Debs and some other labor leaders came to the realization that workers could never have power unless they controlled the government. Debs was especially outspoken. The federal intervention in the strike was just one of a long series of interventions in labor disputes the effect of which was to defeat strikes. If workers used the Socialist Party and democratic elections, the power of their numbers would ensure the election of political leaders sympathetic to their cause. Debs later wrote about his reaction:
"Next followed the final shock - the Pullman strike - and the American Railway Union again won, clear and complete. The combined corporations were paralyzed and helpless. At this juncture there was delivered, from wholly unexpected quarters, a swift succession of blows that blinded me for an instant and then opened wide my eyes - and in the gleam of every bayonet and the flash of every rifle the class struggle was revealed. This was my first practical lesson in Socialism, though wholly unaware that it was called by that name." (We provide the full text of Debs' essay.)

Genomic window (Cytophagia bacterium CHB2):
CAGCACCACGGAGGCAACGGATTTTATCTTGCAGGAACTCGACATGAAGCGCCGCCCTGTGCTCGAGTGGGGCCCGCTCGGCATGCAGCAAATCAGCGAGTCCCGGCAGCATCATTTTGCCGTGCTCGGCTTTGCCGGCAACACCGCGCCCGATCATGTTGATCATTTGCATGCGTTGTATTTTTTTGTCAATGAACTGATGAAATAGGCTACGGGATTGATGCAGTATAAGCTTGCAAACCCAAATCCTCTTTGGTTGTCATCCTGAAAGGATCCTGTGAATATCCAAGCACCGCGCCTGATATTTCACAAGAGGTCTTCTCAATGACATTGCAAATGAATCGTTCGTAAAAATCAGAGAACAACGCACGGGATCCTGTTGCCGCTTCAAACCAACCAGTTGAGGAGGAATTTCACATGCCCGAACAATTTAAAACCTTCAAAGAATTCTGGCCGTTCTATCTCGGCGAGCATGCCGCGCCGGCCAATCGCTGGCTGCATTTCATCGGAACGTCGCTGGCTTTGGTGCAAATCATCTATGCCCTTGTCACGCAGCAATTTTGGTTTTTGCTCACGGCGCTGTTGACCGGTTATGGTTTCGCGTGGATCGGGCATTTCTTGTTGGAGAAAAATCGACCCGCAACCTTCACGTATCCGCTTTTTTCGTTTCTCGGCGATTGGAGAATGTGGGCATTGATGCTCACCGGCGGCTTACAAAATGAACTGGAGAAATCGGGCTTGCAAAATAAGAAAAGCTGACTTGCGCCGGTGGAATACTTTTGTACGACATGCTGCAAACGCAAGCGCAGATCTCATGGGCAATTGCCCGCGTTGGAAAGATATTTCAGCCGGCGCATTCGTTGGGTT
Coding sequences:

Civic leaders--ministers, editors, journalists, and some businessmen--in Chicago were appalled at the events of the Pullman strike and the class conflict that the strike exhibited. They began a determined quest for another way, for a means of ensuring that the interests of the public were protected in the conflicts between capital and labor. They sought a social system within the framework of capitalism where the conflicting interest of capital and labor were somehow harmonized. They formed the Chicago Civic Federation to bring together representatives of "the public," "capital," and "organized labor." In 1900 their organization became the National Civic Federation, and eventually included labor leaders, business leaders, and political figures. Prior to the 1912 campaign the Civic Federation worked for reforms designed to ease labor-management conflict.